gms | German Medical Science

102. Jahrestagung der DOG

Deutsche Ophthalmologische Gesellschaft e. V.

23. bis 26.09.2004, Berlin

RPE-Transplantation: Factors, results and perspectives

Meeting Abstract

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  • corresponding author F.G. Holz - Department of Ophthalmology, Universitäs of Bonn, Bonn

Evidenzbasierte Medizin - Anspruch und Wirklichkeit. 102. Jahrestagung der Deutschen Ophthalmologischen Gesellschaft. Berlin, 23.-26.09.2004. Düsseldorf, Köln: German Medical Science; 2004. Doc04dogSA.07.03

The electronic version of this article is the complete one and can be found online at:

Published: September 22, 2004

© 2004 Holz.
This is an Open Access article distributed under the terms of the Creative Commons Attribution License ( You are free: to Share – to copy, distribute and transmit the work, provided the original author and source are credited.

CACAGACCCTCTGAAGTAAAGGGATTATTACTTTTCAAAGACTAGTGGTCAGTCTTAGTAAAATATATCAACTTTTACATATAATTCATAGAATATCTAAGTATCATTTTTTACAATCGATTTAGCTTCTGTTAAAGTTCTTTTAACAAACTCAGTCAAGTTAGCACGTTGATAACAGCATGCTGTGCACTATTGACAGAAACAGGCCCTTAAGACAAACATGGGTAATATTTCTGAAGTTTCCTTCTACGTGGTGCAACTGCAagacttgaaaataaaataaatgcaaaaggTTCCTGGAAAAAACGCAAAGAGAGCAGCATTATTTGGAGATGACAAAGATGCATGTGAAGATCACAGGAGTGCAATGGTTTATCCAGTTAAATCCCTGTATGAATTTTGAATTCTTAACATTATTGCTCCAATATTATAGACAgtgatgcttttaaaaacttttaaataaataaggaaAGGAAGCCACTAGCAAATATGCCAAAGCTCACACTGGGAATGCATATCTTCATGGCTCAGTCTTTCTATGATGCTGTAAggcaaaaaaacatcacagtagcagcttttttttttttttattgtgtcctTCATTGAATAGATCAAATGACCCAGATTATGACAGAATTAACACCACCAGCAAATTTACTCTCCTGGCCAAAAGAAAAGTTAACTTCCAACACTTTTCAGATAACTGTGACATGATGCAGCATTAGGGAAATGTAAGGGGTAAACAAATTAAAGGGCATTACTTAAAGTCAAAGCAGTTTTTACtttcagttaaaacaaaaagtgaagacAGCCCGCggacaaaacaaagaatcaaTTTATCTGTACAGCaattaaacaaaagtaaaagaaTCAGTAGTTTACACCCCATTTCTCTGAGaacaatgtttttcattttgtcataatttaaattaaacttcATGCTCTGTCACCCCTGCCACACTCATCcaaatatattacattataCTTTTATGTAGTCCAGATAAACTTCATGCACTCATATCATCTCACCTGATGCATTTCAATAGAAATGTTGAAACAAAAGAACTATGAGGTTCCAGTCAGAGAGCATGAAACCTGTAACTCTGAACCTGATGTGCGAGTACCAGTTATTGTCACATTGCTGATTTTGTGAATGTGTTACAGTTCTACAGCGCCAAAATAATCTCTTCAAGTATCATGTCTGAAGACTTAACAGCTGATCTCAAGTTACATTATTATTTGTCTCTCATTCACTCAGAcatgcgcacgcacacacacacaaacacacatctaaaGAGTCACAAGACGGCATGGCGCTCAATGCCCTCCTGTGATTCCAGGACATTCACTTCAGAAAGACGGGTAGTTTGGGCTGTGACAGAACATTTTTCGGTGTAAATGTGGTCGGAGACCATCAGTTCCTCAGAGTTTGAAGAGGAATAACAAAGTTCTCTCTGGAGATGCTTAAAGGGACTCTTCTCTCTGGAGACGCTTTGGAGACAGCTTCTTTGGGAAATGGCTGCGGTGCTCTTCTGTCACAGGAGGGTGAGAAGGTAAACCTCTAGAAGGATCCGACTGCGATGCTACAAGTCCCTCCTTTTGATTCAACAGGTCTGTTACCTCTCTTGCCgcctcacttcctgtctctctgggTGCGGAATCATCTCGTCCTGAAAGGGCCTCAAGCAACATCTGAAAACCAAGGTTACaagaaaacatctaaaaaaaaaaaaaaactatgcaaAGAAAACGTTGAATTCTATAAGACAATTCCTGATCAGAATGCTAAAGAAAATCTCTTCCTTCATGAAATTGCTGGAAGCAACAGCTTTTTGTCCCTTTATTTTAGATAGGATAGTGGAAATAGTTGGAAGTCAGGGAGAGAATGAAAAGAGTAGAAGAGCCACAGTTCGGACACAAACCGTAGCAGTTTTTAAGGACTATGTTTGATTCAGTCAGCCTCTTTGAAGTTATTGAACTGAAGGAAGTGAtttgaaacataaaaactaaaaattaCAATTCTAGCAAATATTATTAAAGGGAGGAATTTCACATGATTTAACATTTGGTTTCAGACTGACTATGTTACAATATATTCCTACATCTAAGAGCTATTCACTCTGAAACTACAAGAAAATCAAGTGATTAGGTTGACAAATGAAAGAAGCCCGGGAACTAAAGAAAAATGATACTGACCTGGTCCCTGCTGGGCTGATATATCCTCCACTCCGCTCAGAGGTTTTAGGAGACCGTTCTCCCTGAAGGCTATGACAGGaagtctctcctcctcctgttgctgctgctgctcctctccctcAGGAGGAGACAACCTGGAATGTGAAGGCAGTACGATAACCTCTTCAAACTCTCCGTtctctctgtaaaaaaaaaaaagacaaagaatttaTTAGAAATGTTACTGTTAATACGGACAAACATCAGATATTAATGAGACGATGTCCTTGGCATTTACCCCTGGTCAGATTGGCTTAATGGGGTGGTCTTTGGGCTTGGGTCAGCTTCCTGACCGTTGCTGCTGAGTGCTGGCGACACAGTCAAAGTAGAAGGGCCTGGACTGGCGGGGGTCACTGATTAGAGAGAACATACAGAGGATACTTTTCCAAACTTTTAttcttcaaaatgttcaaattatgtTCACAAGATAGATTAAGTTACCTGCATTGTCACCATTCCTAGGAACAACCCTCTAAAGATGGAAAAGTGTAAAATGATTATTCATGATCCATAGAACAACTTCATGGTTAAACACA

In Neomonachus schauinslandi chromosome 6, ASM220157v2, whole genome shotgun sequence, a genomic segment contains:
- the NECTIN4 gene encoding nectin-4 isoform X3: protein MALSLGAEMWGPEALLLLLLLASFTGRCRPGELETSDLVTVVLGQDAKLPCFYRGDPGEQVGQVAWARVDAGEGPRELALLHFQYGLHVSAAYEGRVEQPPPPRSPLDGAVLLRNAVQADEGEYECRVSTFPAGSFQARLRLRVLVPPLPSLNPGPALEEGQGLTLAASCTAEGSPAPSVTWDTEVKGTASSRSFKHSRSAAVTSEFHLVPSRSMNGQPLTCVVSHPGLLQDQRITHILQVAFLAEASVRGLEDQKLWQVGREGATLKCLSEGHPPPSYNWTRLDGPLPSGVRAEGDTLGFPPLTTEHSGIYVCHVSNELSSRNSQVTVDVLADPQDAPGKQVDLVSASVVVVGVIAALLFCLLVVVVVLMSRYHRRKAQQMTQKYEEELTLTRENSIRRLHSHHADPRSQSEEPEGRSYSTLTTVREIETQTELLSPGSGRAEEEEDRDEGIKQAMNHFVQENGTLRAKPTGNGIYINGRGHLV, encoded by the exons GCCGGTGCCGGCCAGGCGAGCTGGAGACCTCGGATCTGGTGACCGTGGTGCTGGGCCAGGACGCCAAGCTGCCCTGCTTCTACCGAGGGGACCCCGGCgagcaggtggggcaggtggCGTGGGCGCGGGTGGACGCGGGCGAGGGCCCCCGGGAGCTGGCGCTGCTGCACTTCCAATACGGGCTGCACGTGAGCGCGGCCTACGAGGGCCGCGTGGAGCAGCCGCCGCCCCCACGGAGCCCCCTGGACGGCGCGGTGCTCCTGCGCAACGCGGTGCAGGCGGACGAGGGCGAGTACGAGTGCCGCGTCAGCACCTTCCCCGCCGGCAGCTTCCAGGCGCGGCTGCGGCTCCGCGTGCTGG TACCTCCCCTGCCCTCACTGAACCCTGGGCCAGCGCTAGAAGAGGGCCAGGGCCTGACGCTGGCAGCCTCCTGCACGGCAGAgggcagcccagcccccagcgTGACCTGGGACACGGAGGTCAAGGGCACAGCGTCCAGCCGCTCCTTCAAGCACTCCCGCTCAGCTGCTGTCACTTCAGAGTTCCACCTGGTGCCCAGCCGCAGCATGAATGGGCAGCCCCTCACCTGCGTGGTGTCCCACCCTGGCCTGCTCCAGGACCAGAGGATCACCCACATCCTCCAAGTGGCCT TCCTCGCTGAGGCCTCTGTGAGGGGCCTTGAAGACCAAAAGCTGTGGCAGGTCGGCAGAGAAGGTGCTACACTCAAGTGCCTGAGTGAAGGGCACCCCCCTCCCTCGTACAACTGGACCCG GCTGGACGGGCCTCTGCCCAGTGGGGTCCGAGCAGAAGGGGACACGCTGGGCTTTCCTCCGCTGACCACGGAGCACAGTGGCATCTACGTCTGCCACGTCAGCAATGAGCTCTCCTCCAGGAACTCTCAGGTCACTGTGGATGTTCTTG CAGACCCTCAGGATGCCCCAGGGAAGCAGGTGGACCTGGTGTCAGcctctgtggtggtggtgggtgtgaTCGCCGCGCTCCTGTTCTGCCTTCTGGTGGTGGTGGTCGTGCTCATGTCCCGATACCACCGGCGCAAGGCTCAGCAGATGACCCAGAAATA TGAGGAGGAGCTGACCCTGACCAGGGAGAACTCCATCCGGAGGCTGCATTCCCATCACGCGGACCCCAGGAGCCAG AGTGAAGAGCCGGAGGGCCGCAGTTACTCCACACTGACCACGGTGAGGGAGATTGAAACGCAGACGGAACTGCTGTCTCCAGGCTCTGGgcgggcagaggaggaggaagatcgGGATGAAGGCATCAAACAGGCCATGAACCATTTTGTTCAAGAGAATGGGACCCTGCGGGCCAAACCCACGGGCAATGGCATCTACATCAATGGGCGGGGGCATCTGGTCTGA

Neovascular age-related macular degeneration (AMD) has become the leading cause for severe visual loss in all industrialized nations. The lack of effective treatments has not only prompted research into key pathogenetic pathways but also the development of novel therapeutic strategies. Surgical excision of choroidal neovascularizations (CNV) is technically feasable but invariably associated with inadvertent removal of corresponding retinal pigment epithelium (RPE) and subsequent atrophy of the choriocapillaris, with the latter two layers being a prerequisite for normal photoreceptor function. To cover the RPE defect both heterologous and homologous RPE cell suspensions have been injected into the subretinal space. The lack of functional improvement has been attributed to various factors including RPE-cell dedifferentiation, failure of adherence to Bruch's membrane as well as development of a regular RPE-cell monolayer. Therefore, techniques for translocating intact autologous RPE cell sheets have been sought and preservation of foveal neurosensory functions has recently been succesfully demonstrated. Besides translocation of a full-thickness of a RPE/Bruch's membrane/choroid patch outside the macular area, superfluous choroidal tissue may be ablated intraocularly by the use of an excimer laser (EST, E xcimer Laser assisted RPE S heet T ranslocation) prior to translocation. cSLO fundus autofuorescence imaging may be helpful to identify suitable areas for extramacular excision of noncompromised RPE cell patches and for demonstrating viability of translocated RPE cells. Besides recent pharmacological approaches including anti-VEGF agents these surgical developments open new perspectives for patients with neovascular AMD.